Should Madonna Adopt Again?

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As any tabloid reader knows, Madonna is back in the African country of Malawi, where her 3-year-old adopted son, David, was born. This time she’s hoping to adopt a 4-year-old girl named Mercy James, whose 18-year-old mother died shortly after giving birth. Now an American organization that promotes reform in international adoption has started a grassroots fundraising effort to keep the child in Malawi, arguing that Mercy could likely remain with extended family for less than $300 a year. While Ethica admits it doesn’t have specific information about the case, its “Call to Action” argues that the child is being fast-tracked to international adoption without regard to possible alternatives. Ethica argues that kids should only be adopted internationally when:

* The child is a “true orphan” with no family (including appropriate extended family).
* The child cannot find appropriate, permanent, in-country care in a family-like setting.
* There is an established system for intercountry adoption in the country of origin.

“For every child that does not meet the three criteria above but that
enters the world of intercountry adoption anyway, another child that
meets these criteria waits without a home,” Ethica maintains. The group is asking supporters to help raise the $2,240 they calculate would be needed for extended family to raise Mercy until she turns 14; they say that if the girl does end up being adopted, they will donate the funds to child welfare efforts in Malawi.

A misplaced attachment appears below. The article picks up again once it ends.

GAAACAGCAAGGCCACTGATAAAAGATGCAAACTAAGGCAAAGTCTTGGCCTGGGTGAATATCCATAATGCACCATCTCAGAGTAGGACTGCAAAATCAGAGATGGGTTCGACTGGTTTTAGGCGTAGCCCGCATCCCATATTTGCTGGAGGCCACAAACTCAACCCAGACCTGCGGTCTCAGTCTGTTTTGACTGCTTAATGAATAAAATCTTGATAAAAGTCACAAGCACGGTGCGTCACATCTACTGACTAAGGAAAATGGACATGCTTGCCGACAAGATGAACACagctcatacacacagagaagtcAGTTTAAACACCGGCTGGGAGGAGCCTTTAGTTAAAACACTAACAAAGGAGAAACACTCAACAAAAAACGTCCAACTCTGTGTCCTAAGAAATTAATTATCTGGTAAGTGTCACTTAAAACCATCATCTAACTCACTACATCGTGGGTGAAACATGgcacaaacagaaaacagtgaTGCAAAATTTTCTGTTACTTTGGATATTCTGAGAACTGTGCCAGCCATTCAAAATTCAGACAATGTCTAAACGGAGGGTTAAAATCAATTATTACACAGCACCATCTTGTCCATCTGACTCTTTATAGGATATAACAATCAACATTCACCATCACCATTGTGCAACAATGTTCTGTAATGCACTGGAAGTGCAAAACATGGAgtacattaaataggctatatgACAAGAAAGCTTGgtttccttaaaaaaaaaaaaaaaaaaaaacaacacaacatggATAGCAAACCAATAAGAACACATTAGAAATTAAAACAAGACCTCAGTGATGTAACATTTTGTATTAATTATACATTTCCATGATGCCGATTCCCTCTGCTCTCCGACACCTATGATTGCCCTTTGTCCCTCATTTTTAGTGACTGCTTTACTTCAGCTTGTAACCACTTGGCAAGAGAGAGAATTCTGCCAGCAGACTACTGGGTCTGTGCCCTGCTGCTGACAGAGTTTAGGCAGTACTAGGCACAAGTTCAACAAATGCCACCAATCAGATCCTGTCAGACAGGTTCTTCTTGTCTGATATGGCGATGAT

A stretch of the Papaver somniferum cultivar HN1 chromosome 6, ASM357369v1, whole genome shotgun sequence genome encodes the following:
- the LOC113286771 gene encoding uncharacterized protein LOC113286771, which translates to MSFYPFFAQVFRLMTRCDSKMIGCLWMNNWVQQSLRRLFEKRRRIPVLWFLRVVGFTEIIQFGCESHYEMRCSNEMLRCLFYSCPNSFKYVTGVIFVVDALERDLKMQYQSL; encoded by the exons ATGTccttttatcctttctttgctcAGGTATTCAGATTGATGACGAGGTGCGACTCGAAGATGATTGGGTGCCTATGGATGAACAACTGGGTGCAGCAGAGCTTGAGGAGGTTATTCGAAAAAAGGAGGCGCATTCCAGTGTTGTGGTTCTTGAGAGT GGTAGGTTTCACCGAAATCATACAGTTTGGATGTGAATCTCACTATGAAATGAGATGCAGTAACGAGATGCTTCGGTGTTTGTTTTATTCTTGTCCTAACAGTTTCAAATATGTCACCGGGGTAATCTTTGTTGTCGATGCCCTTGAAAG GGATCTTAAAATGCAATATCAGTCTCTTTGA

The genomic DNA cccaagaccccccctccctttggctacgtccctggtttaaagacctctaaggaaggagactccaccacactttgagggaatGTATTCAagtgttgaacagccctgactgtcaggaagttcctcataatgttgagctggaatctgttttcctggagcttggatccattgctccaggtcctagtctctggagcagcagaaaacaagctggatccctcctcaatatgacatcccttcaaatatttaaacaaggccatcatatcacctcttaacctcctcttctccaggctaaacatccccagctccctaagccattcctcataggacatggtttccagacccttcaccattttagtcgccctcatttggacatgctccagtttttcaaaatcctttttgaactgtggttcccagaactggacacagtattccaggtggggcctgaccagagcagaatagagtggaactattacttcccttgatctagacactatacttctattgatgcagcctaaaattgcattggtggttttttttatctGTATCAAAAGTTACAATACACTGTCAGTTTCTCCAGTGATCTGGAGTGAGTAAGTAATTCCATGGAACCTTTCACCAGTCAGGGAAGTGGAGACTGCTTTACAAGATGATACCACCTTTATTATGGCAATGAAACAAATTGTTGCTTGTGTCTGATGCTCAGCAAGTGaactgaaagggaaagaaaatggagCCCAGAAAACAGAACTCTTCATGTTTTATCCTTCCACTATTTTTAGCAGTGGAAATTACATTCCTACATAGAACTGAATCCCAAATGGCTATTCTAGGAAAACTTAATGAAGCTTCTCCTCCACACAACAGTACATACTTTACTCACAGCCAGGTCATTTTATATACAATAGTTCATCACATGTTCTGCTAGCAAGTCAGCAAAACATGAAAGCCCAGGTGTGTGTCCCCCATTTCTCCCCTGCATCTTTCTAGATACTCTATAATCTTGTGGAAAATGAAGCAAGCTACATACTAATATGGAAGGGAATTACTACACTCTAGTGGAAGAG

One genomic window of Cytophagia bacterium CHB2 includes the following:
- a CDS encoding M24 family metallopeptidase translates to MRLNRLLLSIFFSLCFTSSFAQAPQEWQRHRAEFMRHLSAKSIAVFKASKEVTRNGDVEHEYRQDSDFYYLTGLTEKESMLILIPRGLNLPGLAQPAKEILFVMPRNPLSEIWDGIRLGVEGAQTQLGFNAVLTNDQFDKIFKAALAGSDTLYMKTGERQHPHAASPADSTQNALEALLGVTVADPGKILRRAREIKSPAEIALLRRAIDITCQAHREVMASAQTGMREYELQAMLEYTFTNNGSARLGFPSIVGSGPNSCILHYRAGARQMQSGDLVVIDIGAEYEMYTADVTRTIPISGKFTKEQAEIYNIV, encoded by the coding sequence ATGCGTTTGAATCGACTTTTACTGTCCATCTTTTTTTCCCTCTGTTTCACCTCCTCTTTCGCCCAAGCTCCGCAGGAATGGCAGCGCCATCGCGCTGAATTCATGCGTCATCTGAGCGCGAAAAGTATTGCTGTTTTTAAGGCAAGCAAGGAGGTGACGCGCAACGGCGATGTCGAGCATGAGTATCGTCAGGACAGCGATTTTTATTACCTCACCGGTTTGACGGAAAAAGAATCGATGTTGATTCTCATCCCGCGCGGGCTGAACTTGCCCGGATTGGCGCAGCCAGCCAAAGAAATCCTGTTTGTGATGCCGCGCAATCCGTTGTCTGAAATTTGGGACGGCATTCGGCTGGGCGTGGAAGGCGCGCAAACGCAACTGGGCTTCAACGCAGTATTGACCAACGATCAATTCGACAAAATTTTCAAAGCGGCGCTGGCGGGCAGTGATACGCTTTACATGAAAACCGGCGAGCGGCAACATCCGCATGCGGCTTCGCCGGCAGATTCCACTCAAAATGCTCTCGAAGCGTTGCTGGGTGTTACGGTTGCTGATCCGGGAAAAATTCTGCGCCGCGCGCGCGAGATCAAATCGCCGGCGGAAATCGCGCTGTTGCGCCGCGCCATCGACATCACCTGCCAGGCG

Mother Jones has covered international adoption extensively, most recently here and here. What do you think? Is this fundraiser a good idea? And when is international adoption appropriate–or not?

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TIME IS RUNNING OUT!

We have an ambitious $350,000 online fundraising goal this month and it's truly crunch time: About 15 percent of our yearly online giving usually comes in during the final week of the year, and in "No Cute Headlines or Manipulative BS," we explain why we simply can't afford to come up short right now.

The bottom line: Corporations and powerful people with deep pockets will never sustain the type of journalism Mother Jones exists to do. And advertising or profit-driven ownership groups will never make time-intensive, in-depth reporting viable.

That's why donations big and small make up 74 percent of our budget this year. There is no backup to keep us going, no alternate revenue source, no secret benefactor. If readers don’t donate, we won’t be here. It's that simple.

And if you can help us out with a donation right now, all online gifts will be matched thanks to an incredibly generous matching gift pledge.

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